The (Socially Conscious) Play’s the Thing
It hasn’t been easy. But Seth Rozin C’86 wouldn’t have it any other way.
“To do theater at all in the last 15-20 years has been a risk, and particularly theater with a fairly specific mission like ours,” says Rozin, the producing artistic director of the InterAct Theatre Company in Philadelphia, which he co-founded in 1988. The challenge is “two-pronged,” he adds. “One is the social-political content. The other is the fact that we’re doing new work. Put those two together, and you’re talking about a fairly risky venture.”
Despite the formidable odds, InterAct has survived to become a serious, albeit small, player in the Philadelphia theater scene—which was his idea all along.
“I never wanted to run a big, mainstream theater,” he says. “That involves making certain necessary compromises, and it’s not the direction I wanted to go to. We’ve been very vigilant about holding very closely to our mission and providing challenging, thought-provoking theater—which we could not have produced if we were trying to fill a 500-seat house and appeal to a more mainstream audience.”
InterAct’s most recent offering was Thomas Gibbons’ Permanent Collection, a theatrical roman à clef about a small, prestigious art museum—very much like the Barnes Foundation in suburban Philadelphia. At the heart of the play is the conflict between the museum’s African-American executive director and its white education director over a proposal to replace some of its famous Impressionist exhibits with African artworks that had been relegated to a storage area. A review in the Philadelphia City Paper by David Anthony Fox, a lecturer in theater arts at Penn, called it “thought-provoking and literate,” and “well-served by Seth Rozin’s fine production.”
“Permanent Collection, like many of that playwright’s works, deals with race and the racial divide that continues to inform a lot of what goes on in this country,” says Rozin. “It addresses the inability and unwillingness to talk to each other across the racial divide in any meaningful way. At the end of shows every night, people leave talking about it.”
Starting a dialogue is one of Rozin’s goals, and the two upcoming productions are likely to do the same. Naomi Wallace’s In the Heart of America (February 13-March 14), about two American GIs who fall in love serving in the first Gulf War, is, in Rozin’s view, “incredibly relevant now,” while Dick Goldberg’s God of Desire (May 7-June 6), a “really passionate play” about a man whose religious faith conflicts with his sexual desire, is likely to “ruffle a few feathers.”
That’s fine with Rozin, whose interest in theater goes back a long way.
“My family was very encouraging of the arts, and I grew up in an environment that was very arts-oriented,” says Rozin, whose father is Penn psychology professor Paul Rozin and whose mother is a writer. Having acted and directed in high school, he continued to do so at Penn (especially such extracurricular troupes as Penn Players), even though the theater program was “considerably less expansive then than it is now.” He thrived under the mentorship of Catherine “Kaki” Marshall CW’45 and others, and because of the small, laissez-faire nature of the program, he learned a lot about the “entrepreneurial side of theater”—how to produce and publicize shows, raise money, and run production meetings. By the time he graduated, he “pretty much knew” that he wanted to start his own theater company.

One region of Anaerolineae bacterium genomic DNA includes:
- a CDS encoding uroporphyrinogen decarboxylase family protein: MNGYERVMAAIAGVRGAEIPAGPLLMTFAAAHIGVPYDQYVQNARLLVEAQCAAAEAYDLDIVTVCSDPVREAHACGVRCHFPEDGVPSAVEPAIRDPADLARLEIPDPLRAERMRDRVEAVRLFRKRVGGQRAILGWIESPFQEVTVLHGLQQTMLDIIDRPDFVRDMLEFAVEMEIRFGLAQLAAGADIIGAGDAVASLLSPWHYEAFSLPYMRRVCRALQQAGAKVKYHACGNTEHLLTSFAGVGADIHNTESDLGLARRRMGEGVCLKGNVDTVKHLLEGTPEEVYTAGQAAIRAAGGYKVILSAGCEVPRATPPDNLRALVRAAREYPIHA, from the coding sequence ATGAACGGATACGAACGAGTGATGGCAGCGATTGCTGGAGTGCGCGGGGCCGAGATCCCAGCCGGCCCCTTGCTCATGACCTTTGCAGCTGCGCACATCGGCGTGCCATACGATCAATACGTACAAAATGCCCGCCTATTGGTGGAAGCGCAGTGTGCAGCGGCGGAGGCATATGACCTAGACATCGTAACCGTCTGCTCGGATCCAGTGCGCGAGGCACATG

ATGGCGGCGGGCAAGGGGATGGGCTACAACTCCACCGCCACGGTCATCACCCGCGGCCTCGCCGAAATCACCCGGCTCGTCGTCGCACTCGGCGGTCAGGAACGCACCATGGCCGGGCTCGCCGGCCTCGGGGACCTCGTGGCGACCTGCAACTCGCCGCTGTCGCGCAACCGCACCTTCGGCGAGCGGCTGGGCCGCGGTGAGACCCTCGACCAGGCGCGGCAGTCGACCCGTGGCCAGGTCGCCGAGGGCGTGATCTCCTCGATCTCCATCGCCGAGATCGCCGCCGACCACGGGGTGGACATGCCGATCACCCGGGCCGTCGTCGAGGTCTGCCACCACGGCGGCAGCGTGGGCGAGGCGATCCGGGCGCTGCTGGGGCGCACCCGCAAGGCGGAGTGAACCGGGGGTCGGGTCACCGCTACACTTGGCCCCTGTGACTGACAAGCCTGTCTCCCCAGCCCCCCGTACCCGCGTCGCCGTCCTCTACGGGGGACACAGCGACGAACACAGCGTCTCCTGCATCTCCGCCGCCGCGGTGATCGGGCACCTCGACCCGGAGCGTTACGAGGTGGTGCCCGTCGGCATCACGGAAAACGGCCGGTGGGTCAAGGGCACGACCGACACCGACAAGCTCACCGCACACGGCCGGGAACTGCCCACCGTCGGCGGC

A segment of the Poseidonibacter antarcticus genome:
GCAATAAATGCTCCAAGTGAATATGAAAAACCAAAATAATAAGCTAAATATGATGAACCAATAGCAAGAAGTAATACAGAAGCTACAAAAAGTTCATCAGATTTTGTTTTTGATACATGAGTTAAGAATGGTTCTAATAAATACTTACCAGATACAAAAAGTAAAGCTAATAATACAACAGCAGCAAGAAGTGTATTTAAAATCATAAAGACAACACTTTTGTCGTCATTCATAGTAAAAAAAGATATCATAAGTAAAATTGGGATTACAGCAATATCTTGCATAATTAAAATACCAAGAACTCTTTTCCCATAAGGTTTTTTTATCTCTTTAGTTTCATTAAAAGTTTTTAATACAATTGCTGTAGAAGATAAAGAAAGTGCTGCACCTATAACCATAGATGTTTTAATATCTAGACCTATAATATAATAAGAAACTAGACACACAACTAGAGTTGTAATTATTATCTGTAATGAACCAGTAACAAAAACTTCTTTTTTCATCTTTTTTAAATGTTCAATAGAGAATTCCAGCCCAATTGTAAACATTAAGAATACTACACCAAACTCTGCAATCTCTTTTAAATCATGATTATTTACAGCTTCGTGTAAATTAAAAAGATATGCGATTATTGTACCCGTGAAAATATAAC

The original idea for InterAct was to promote “cultural exchange at the global level” —taking American plays that highlighted or represented different aspects of American culture abroad, or bringing back similar kinds of plays from other countries to the United States. But financial realities—and the uncertainty of touring at a time when the Iron Curtain had just fallen —took the wind out of the company’s sails.
To pay the rent, Rozin took a job at the University Museum —as arts director of a program for homeless children and mothers. That job awakened his “dormant social conscience.”
“InterAct’s work changed very strongly as a result of that work,” he says, and cites two turning points. One came in 1993, when the company put on another Thomas Gibbons play: 6221: Prophecy and Tragedy, about the City of Philadelphia’s lethal bombing of the MOVE house in 1985. “Opening night was such an electric evening,” recalls Rozin. “The discussion afterwards went on for 45 minutes. People were standing up and really venting. It really put us on the map.”
But despite the success of 6221—which earned Rozin a Best Director award from The Philadelphia Inquirer and another Inquirer citation for the production—the next five years were “still really a struggle, because political is still a dirty word in the arts,” he says. “We had to fight and stick to our guns that we were doing valuable work.”
It wasn’t until 1999 that InterAct hit pay dirt with Israel Horovitz’s Lebensraum, which won three of the city’s prestigious Barrymore Awards—one for Rozin as Best Director, another for Best Production, and a third for Best Ensemble. Since Lebensraum was running during the American Theatre Critics Association’s conference in Philadelphia, it ended up getting national press.
“Lebensraum got us a lot more critical notoriety, and seemed to get us over the hurdle of recognition—that we could be both political and highly entertaining at the same time,” says Rozin. “Everything seemed to click into gear after Lebensraum. We haven’t looked back since.”